Colyton and Seaton stations both comprised attractive, but substantial, two-storey high buildings with pitched slated roofs; that at the former still exists today. However, whilst the newspaper article alludes to a similar structure being evident at Colyford, period photographs suggest this was not as large as those at the other stations. Perhaps the “neat structure, composed of red brick” in Colyford’s case was in reference to the crossing keeper’s cottage, sandwiched in-between the northern end of the platform and the road. Upon the northern end of the platform was a clapboard waiting shelter, whilst midway down the surface was a timber structure with slated pitched roof, which housed a waiting room. Finally, at the southern end of the platform was situated an enclosed cast-iron urinal, which is today the only original part of the station still standing.

By 1878, Colyford’s Station Master was one Mr Hall, and in that year the level crossing gates were destroyed by a runaway wagon:

A RAILWAY TRUCK ASTRAY - A singular accident happened upon the Seaton branch of the London and South Western Railway last week. It appeared that Mr. Hall, the stationmaster at Colyford, had not retired to rest very long last Tuesday evening when he was awakened by a tremendous crash. On getting up he found the double gates that cross the line close by the station had been smashed. The wind was very high at the time, and, odd to relate, it blew a chance truck from Seaton Station — quite a mile away — along the line with great force. The truck was dashed into Colyford Station, and right through both gates, breaking them all to pieces. [North Devon Journal, 23rd May 1878]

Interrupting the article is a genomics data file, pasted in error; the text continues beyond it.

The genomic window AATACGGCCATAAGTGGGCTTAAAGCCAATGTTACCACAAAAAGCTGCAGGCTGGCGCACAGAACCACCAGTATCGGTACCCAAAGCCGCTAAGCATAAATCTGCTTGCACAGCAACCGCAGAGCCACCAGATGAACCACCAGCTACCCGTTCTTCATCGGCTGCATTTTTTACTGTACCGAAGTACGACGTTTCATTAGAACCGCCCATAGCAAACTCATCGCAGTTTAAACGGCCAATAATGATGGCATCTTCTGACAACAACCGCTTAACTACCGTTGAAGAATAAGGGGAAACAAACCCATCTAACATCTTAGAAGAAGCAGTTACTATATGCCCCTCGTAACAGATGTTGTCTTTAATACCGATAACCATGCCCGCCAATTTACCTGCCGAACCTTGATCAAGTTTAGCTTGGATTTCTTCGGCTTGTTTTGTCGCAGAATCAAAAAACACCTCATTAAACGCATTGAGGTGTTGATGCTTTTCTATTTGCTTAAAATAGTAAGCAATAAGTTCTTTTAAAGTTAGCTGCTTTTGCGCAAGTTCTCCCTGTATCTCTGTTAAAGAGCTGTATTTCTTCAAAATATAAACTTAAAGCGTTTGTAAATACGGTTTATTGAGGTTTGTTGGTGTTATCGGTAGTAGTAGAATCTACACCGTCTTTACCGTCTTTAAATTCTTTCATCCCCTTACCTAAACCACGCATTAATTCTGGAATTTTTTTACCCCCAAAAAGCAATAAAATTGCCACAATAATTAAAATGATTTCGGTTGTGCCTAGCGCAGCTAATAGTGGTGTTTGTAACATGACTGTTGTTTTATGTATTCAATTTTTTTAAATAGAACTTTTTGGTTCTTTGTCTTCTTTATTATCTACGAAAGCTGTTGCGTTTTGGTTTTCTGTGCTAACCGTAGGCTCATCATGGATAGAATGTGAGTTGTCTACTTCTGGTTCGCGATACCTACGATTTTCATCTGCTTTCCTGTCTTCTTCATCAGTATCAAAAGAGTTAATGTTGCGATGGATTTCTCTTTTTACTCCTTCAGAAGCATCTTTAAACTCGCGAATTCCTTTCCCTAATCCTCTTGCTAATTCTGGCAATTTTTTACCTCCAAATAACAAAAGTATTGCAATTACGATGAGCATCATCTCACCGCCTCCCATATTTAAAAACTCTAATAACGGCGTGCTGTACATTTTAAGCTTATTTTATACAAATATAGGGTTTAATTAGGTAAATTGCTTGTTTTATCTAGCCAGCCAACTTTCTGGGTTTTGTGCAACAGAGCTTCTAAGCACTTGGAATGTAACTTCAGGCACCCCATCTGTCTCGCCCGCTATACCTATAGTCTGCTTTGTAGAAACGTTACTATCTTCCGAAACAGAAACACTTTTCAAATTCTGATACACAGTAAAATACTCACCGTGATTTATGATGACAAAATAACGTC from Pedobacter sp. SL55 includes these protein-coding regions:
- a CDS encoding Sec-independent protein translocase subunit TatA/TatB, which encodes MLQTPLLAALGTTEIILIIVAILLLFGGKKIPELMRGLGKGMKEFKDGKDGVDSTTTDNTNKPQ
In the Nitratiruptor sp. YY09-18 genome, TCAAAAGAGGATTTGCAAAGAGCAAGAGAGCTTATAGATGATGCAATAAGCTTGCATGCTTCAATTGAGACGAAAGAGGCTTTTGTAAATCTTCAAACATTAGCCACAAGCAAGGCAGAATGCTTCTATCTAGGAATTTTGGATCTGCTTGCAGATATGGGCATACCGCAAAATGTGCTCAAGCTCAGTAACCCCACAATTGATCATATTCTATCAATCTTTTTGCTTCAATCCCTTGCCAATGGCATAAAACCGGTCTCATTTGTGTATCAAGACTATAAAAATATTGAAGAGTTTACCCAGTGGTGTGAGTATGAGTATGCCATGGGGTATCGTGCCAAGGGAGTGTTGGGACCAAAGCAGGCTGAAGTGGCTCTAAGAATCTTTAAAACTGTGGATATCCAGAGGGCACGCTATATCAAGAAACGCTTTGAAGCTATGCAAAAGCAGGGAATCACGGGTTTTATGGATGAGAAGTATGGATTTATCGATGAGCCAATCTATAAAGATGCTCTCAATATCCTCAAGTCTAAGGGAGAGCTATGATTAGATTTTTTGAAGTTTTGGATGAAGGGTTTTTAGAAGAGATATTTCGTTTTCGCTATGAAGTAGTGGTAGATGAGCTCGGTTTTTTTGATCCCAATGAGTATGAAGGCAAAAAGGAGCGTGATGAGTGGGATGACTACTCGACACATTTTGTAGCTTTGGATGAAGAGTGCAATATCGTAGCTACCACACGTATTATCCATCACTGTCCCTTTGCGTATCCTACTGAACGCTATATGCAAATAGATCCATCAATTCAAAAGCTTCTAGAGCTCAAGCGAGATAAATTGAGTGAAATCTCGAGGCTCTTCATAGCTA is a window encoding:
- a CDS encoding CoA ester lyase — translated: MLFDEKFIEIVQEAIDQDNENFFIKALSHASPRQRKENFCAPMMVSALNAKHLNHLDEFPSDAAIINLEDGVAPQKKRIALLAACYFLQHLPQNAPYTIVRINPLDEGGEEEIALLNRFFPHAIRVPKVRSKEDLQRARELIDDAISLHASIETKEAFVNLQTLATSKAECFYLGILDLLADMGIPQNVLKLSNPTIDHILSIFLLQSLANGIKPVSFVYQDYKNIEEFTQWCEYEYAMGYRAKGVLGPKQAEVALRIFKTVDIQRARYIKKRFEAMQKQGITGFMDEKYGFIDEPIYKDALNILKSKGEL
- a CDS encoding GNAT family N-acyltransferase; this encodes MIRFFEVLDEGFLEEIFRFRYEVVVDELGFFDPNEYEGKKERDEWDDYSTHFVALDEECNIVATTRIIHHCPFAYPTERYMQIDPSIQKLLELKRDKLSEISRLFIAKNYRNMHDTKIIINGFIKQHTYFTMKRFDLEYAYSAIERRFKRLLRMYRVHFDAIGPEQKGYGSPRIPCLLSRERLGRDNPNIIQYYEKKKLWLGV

Alterations under the Southern Railway were substantial. First was the demolition of the level crossing cottage and adjacent timber waiting shelter, which coincided with the installation of prefabricated concrete panel fencing along the rear edge of the platform. Your author cannot track down an exact date, but during this initial wave of changes, the timber waiting room midway down the platform and the urinal remained standing. A glazed prefabricated concrete hut was later provided at the northern end of the platform; your author estimates this occurred shortly before nationalisation.


Colyford Station was burgled during Wednesday night or in the early hours of yesterday morning. A quantity of luggage and £2 1s. 1d. [£132.80 at 2021 prices] in cash was stolen. The robbery is believed to have been the work of a motor car gang. [The Western Times, 28th June 1929]

The main road between Lyme Regis and Exeter (now the A3052) crossed the railway at Colyford. At the level crossing, after extensive rain on Sunday, 8th September 1946, the road was submerged under four feet of water; similar flooding again happened in October 1960.